Californians Get Hip to John McCain; Gore Borrows Page From McCain Playbook; Where Are Candidates Spending Ad Dollars?Aired February 24, 2000 - 5:00 p.m. ET
THIS IS A RUSH TRANSCRIPT. THIS COPY MAY NOT BE IN ITS FINAL FORM AND MAY BE UPDATED.
BERNARD SHAW, CNN ANCHOR: Californians get hip to John McCain, but can he broaden his base enough to carry the Golden State?
(BEGIN VIDEO CLIP)
CHRIS BLACK, CNN CORRESPONDENT (voice-over): From the banks of the Hudson River, Al Gore seems to be borrowing a page from John McCain's playbook.
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JUDY WOODRUFF, CNN ANCHOR: Chris Black on Al Gore's response to the current political environment.
SHAW: And where are the presidential candidates spending their precious ad dollars, heading into the biggest primary day yet?
ANNOUNCER: From Washington, this is INSIDE POLITICS with Judy Woodruff and Bernard Shaw.
WOODRUFF: Thank you for joining us.
Many presidential candidates have viewed California as a political promised land, and that seems especially true for John McCain. He went there today, knowing how much the Golden State possibly could do for his insurgent campaign, and knowing that primary rules may stand in his way.
CNN's Jonathan Karl is traveling with McCain.
JONATHAN KARL, CNN CORRESPONDENT (voice-over): John McCain is California dreaming. Fifteen states will hold GOP contests in the next 12 days, but McCain will spend half of that time right here in California. There is no state he wants to win more.
SEN. JOHN MCCAIN (R-AZ), PRESIDENTIAL CANDIDATE: But I just saw a wonderful sign back there, it's the first time I have seen that in this campaign. I (INAUDIBLE) -- "Hippies for McCain." KARL: McCain likes what he sees here. In Sacramento, he had one of the largest town hall meetings of his campaign. And he picked up the endorsement of the mayor of San Diego.
MAYOR SUSAN GOLDING, SAN DIEGO: He is the best candidate. He will make the best president. There are very few people I have known -- and I have known for a number of years -- who has his courage, his forthrightness, and his ability to lead.
KARL: But the battle for California will be a tough one.
DICK ROSENGARTEN, PUBLISHER, CALIFORNIA POLITICAL WEEK: California's open primary is a mess. And to give you a brief answer on the open primary, it's a mixed bag for John McCain. McCain has the potential to actually get more votes than George Bush, but George Bush might get more Republican votes, and therefore, get all the delegates.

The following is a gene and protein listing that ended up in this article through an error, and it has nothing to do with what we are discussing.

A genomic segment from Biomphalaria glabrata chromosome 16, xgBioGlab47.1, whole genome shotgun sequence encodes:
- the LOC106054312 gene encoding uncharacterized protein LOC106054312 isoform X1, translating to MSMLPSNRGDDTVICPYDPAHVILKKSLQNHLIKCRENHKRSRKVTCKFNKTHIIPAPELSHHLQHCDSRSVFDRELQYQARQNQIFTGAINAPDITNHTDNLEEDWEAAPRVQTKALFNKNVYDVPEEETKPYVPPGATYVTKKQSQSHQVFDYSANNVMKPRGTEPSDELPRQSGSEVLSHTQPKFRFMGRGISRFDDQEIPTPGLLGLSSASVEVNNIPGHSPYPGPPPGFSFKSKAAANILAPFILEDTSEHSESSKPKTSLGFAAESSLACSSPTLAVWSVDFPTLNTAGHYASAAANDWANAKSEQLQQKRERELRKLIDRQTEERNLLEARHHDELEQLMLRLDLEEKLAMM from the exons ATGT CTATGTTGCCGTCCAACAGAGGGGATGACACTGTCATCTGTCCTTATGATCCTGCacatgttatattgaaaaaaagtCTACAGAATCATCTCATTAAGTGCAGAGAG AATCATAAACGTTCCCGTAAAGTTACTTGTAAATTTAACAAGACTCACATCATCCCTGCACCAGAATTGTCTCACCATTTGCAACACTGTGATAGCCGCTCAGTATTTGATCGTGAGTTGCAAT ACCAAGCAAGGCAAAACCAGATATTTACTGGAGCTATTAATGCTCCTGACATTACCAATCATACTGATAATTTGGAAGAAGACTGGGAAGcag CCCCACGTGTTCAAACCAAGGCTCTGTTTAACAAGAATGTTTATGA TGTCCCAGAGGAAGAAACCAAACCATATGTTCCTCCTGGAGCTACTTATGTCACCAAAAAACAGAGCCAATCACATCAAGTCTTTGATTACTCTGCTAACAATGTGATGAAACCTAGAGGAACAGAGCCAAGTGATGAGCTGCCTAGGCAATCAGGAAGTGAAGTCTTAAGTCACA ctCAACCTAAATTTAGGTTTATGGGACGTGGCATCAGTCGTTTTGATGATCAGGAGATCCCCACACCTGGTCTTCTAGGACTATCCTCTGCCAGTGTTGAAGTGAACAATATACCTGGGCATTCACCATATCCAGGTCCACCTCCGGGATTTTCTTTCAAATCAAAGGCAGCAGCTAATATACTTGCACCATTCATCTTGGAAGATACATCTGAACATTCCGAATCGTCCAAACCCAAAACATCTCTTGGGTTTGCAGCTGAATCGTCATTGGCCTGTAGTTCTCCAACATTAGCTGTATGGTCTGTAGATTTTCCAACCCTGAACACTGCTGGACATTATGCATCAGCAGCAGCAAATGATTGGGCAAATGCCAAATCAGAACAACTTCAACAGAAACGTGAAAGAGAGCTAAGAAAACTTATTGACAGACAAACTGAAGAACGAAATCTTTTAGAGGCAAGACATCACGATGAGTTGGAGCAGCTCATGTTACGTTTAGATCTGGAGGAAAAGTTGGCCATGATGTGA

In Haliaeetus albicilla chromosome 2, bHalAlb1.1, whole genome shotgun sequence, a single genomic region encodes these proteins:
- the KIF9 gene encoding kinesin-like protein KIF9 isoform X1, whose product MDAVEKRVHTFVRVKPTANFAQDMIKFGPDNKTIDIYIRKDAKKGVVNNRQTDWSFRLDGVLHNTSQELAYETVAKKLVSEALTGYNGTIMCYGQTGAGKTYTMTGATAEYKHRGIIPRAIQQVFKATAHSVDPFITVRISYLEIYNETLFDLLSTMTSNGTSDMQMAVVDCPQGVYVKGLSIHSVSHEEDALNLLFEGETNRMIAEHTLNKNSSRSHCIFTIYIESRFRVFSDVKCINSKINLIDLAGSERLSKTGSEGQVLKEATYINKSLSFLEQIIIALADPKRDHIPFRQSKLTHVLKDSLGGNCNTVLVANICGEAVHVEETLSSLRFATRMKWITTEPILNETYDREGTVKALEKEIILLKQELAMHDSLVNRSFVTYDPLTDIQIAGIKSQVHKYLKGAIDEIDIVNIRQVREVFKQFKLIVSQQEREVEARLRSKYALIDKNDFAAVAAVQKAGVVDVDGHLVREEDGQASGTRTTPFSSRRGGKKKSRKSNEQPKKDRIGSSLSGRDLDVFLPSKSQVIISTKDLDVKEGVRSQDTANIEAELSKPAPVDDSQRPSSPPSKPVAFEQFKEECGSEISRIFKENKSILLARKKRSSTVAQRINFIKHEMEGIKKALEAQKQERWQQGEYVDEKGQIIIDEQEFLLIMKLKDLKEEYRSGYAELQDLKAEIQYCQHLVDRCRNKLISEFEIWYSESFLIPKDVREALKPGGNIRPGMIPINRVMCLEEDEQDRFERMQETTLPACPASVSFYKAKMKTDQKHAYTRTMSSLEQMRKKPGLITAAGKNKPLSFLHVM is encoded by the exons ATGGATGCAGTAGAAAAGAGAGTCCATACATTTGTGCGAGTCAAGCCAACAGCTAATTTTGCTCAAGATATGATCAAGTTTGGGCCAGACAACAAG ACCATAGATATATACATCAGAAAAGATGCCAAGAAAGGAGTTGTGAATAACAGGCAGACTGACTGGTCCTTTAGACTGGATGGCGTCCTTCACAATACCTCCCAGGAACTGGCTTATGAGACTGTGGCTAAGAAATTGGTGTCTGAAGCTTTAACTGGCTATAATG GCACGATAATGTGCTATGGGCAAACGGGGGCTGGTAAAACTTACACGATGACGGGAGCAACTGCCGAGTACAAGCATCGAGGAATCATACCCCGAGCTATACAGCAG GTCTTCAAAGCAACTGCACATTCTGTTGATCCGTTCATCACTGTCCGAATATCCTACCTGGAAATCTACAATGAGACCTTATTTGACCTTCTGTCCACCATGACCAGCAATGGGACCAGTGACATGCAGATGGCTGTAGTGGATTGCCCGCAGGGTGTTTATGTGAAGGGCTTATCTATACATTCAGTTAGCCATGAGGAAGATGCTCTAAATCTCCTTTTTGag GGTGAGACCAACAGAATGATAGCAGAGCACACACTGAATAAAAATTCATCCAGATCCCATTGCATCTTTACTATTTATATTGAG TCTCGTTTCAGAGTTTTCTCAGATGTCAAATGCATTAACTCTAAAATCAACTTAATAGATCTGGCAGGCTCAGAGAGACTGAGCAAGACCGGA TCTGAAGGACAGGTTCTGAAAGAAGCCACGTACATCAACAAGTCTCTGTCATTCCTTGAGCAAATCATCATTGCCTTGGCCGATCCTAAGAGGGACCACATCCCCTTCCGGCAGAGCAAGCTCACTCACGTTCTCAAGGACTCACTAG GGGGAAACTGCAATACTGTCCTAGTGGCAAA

KARL: That's because all candidates, Democrat and Republican, will be on the ballot. But the results will be divided. First, there's the popular vote. Simply, he who gets the most votes wins.
(on camera): But in terms of winning delegates, this popularity contest is meaningless. Delegates are awarded based only on the votes of registered Republicans.
UNIDENTIFIED MALE: The name of the game is delegates. It's not necessarily popular vote here in California. And, you know, it's winner take all. So I think that, you know, McCain has a ways to go before he's going to be able to catch Bush.
KARL: Without independent and Democratic voters, McCain would have been trounced in Michigan. In California, non-Republicans won't do McCain any good.
MCCAIN: I am the real fiscal conservative in this campaign, have no doubt about it. If don't believe me, look at our records.
KARL: But the McCain campaign thinks Bush will suffer in California because of his appeal to the religious right in South Carolina.
Another challenge for McCain is organization. Until last week, he had only four staffers in the state. Now, he has eight. But advertising is another story. .
(BEGIN VIDEO CLIP, MCCAIN CAMPAIGN AD)
MCCAIN: I'm a proud Reagan Republican. I'll tear up the 44,000- page tax code that benefits special interests.
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KARL: So far, McCain has been outspending Bush in Los Angeles, and he is running ads in all 23 of the state's major markets, except for San Francisco. His aides say he will spend between $3 and $4 million on TV ads in California. McCain's aides won't quite call California a must-win, but they acknowledge it would be almost impossible to win the nomination without California. As McCain likes to say, everyday is do or die for this campaign.